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Temperate grasslands are a division of a larger biome grouping of grasslands that includes tropical savannas.  Both biome types are characterized by a dominance of grasses, yet temperate grasslands differ significantly from savannas.  First unlike savannas that can have trees and shrubs scattered throughout, temperate grasslands have trees and shrubs absent.  Temperate grasslands are also found in less tropical ecosystems and thus have a larger temperate fluctuation during the year.  Temperatures in temperate grasslands can vary tremendously which has a large impact on growing seasons.  Generally they also have less rainfall. 

Regional Expressions: Temperate Grasslands are found throughout the globe, generally in the interiors of the continents and north or south of the tropic of cancer/capercorn.  The following are the major regional expressions of grasslands recognized around the globe.

  • Veldts of South Africa
  • Puszta of Hungary
  • Pampas of Argentina/Uruguay
  • Steppes of Russia / China
  • Plains and Prairies of North America

Minor Expressions: There are smaller local expressions of grasslands as well.  These include the following:

  • Australian Outback
  • Minnesota Cedar Creek Region

Rainfall: Rainfall is generally less in temperate grasslands than in tropical savannas, although drought usually plays less of a roll effecting biodiversity than it does in savannas.  Rain usually falls in temperate grasslands in the late spring and early summer.  There is an average of 20 – 35 inches of rainfall a year.  The amount of rainfall however determines the height of grasses in the grassland.  For north America, this rainfall gradient helps to divide the temperate grasslands into tall grass prairies (in wetter areas) and short grass steppes (in dryer habitats).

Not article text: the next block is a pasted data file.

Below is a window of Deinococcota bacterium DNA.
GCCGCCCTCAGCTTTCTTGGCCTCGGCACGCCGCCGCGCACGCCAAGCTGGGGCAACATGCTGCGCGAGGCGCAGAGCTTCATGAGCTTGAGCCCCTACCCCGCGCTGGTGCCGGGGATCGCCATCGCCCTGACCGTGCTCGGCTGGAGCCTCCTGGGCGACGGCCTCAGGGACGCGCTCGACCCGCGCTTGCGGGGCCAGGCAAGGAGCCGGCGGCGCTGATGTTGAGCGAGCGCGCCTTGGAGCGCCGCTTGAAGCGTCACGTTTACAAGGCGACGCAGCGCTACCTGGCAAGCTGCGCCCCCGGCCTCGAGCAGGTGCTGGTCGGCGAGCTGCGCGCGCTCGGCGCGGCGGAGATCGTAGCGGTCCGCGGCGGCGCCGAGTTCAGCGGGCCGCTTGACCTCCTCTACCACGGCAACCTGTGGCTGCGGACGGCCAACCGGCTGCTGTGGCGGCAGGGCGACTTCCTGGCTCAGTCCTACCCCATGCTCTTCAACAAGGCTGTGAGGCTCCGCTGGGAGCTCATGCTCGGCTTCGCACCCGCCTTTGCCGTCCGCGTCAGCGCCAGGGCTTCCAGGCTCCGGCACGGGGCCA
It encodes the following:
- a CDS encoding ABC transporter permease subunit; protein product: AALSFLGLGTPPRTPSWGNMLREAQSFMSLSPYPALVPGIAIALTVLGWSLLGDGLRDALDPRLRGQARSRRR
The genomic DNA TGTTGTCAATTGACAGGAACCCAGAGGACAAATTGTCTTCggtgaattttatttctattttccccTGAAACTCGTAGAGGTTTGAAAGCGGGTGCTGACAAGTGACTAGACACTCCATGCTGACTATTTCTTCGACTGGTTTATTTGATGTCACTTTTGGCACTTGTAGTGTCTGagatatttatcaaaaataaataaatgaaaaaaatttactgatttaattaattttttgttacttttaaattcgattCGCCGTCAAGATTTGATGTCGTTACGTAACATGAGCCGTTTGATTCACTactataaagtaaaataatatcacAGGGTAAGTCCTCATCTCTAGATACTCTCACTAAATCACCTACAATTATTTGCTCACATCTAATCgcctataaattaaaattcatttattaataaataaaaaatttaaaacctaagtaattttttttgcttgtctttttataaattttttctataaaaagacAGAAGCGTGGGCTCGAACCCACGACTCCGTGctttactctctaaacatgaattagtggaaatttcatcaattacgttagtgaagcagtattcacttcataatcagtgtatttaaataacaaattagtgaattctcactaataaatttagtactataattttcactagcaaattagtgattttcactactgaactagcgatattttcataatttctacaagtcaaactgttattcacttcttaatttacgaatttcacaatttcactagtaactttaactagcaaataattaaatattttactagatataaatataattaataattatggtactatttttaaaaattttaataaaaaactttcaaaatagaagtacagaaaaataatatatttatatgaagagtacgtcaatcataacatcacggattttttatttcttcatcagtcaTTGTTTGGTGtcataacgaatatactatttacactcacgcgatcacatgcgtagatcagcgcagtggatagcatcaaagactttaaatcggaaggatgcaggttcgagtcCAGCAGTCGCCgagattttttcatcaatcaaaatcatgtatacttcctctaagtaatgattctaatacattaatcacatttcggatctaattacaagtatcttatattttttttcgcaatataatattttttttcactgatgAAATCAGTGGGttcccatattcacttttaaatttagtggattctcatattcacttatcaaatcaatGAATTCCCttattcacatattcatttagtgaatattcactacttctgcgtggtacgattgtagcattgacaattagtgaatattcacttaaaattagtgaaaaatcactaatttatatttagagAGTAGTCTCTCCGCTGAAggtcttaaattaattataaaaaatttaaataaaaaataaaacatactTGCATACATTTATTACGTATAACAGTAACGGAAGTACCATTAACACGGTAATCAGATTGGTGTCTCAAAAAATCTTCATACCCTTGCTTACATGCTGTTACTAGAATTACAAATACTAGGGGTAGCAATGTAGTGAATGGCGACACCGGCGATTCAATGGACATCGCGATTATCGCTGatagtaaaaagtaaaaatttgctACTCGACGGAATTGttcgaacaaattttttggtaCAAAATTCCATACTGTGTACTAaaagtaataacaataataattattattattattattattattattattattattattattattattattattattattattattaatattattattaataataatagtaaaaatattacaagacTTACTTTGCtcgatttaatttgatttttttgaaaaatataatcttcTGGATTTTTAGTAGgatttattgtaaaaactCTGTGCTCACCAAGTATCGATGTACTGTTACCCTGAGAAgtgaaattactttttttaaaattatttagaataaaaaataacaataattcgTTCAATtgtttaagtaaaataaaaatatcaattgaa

Drought: Drought plays a large role in keeping trees from taking over the grasslands.  Some years receive less rain than others, just as certain seasons receive significantly less rain than others.  Trees generally can not stand the lack of water as easily as grasses and thus grasses remain dominant.

Fire: Fire plays a big role in this biome, preserving biodiversity and keeping trees from overtaking the grasses.  Lightning from large storms rolling over the grasslands ignites large grass-fires.  These fires help certain plants by germinating seeds, clearing ground cover to allow rare plants a chance and by nourishing the soil with freshly burnt vegetation.

Soil: The soil of the temperate grasslands is deep and dark.  The upper layers are the most fertile because of the buildup of many layers of dead branching stems and roots.  This organic mater on the surface and in the dead roots provide a great degree of nourishment for the living plants.

Biodiversity: Grasslands (temperate) are dominated by one or a few species of grasses while there are several hundred other types of grasses and non-woody flowering plants that while less abundant make up a vital part of the species composition. There are many types of grass species that are dominant species in their own region.  Each species of grass grows better with varying temperatures / rainfall / and soil conditions.  Grasses are dominant (instead of trees) because of fire, drought and grazing by large herbivores. 

Floral Diversity: The most common grasses include blue gamma grass, buffalo grass, Johnson grass, and various sorts of wheat and burley.  Common flowers include types of asters, coneflowers, Solidagos (goldenrods), vetches, Indian blankets and sweet clovers.

Fauna Diversity: In North America common animals include: bison, pronghorns, deer, mice, rabbits, grouse, badgers, skunks, meadowlarks, various  owls, garter snakes, rattle-snakes, red-tailed hawks and prairie dogs.

Environmental concerns: There is a great concern for remaining grasslands in temperate regions.  Because the soil in these areas is incredibly rich and the land is flat and treeless, most of this biome has been turned into farms or ranches.  The result of this overuse and consumption of the grassland by agricultural practices is a fragmentation of once large tracks of grassland.  Fragmentation decreases biodiversity (Theory of Island Biogeography).  Plowing of grasslands, combined with wind has lead to huge dust storms, such as those which created the Great Dust Bowl in the American Depression of the mid 1920s.  Finally, in dryer areas, overgrazing and salt build-up from irrigation of the land have turned these areas into near-wastelands.


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